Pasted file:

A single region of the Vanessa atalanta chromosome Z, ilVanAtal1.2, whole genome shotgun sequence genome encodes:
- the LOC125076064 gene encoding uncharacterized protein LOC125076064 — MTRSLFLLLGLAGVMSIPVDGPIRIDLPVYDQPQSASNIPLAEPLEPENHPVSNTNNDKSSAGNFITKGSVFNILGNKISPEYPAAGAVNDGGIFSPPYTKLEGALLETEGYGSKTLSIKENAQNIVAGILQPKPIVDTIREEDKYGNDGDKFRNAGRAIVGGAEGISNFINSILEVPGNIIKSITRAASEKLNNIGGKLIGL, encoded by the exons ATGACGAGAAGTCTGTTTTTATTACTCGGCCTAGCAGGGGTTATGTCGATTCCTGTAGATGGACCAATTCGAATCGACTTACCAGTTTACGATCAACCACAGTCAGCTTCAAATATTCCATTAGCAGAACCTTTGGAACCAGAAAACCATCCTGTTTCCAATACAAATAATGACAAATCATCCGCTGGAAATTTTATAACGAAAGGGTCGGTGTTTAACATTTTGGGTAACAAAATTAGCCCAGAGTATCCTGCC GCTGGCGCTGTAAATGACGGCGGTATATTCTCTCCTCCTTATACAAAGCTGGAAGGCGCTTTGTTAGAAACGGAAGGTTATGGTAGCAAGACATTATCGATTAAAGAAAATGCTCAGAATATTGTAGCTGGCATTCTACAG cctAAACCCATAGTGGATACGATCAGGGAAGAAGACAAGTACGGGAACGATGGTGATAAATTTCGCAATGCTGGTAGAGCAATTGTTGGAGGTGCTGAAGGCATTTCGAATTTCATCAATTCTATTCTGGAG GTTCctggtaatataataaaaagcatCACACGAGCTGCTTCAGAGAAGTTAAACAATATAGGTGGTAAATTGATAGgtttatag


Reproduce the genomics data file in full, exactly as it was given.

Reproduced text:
A single region of the Vanessa atalanta chromosome Z, ilVanAtal1.2, whole genome shotgun sequence genome encodes:
- the LOC125076064 gene encoding uncharacterized protein LOC125076064 — MTRSLFLLLGLAGVMSIPVDGPIRIDLPVYDQPQSASNIPLAEPLEPENHPVSNTNNDKSSAGNFITKGSVFNILGNKISPEYPAAGAVNDGGIFSPPYTKLEGALLETEGYGSKTLSIKENAQNIVAGILQPKPIVDTIREEDKYGNDGDKFRNAGRAIVGGAEGISNFINSILEVPGNIIKSITRAASEKLNNIGGKLIGL, encoded by the exons ATGACGAGAAGTCTGTTTTTATTACTCGGCCTAGCAGGGGTTATGTCGATTCCTGTAGATGGACCAATTCGAATCGACTTACCAGTTTACGATCAACCACAGTCAGCTTCAAATATTCCATTAGCAGAACCTTTGGAACCAGAAAACCATCCTGTTTCCAATACAAATAATGACAAATCATCCGCTGGAAATTTTATAACGAAAGGGTCGGTGTTTAACATTTTGGGTAACAAAATTAGCCCAGAGTATCCTGCC GCTGGCGCTGTAAATGACGGCGGTATATTCTCTCCTCCTTATACAAAGCTGGAAGGCGCTTTGTTAGAAACGGAAGGTTATGGTAGCAAGACATTATCGATTAAAGAAAATGCTCAGAATATTGTAGCTGGCATTCTACAG cctAAACCCATAGTGGATACGATCAGGGAAGAAGACAAGTACGGGAACGATGGTGATAAATTTCGCAATGCTGGTAGAGCAATTGTTGGAGGTGCTGAAGGCATTTCGAATTTCATCAATTCTATTCTGGAG GTTCctggtaatataataaaaagcatCACACGAGCTGCTTCAGAGAAGTTAAACAATATAGGTGGTAAATTGATAGgtttatag